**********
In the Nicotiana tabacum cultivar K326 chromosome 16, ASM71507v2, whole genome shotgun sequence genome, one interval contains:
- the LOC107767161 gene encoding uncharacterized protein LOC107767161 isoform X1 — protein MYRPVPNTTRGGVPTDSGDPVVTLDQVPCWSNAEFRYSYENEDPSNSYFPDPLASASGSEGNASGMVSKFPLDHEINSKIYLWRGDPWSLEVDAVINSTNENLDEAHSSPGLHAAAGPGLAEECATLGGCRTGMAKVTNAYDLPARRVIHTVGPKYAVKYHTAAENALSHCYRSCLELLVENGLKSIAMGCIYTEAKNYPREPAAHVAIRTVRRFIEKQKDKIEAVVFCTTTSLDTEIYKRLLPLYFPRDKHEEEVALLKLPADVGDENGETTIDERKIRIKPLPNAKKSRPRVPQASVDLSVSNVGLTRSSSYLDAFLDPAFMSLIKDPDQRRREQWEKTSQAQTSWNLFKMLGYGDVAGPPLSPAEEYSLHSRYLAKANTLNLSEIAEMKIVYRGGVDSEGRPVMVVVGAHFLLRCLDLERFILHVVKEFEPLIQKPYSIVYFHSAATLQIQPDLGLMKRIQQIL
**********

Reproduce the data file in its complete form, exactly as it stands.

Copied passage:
In the Nicotiana tabacum cultivar K326 chromosome 16, ASM71507v2, whole genome shotgun sequence genome, one interval contains:
- the LOC107767161 gene encoding uncharacterized protein LOC107767161 isoform X1 — protein MYRPVPNTTRGGVPTDSGDPVVTLDQVPCWSNAEFRYSYENEDPSNSYFPDPLASASGSEGNASGMVSKFPLDHEINSKIYLWRGDPWSLEVDAVINSTNENLDEAHSSPGLHAAAGPGLAEECATLGGCRTGMAKVTNAYDLPARRVIHTVGPKYAVKYHTAAENALSHCYRSCLELLVENGLKSIAMGCIYTEAKNYPREPAAHVAIRTVRRFIEKQKDKIEAVVFCTTTSLDTEIYKRLLPLYFPRDKHEEEVALLKLPADVGDENGETTIDERKIRIKPLPNAKKSRPRVPQASVDLSVSNVGLTRSSSYLDAFLDPAFMSLIKDPDQRRREQWEKTSQAQTSWNLFKMLGYGDVAGPPLSPAEEYSLHSRYLAKANTLNLSEIAEMKIVYRGGVDSEGRPVMVVVGAHFLLRCLDLERFILHVVKEFEPLIQKPYSIVYFHSAATLQIQPDLGLMKRIQQIL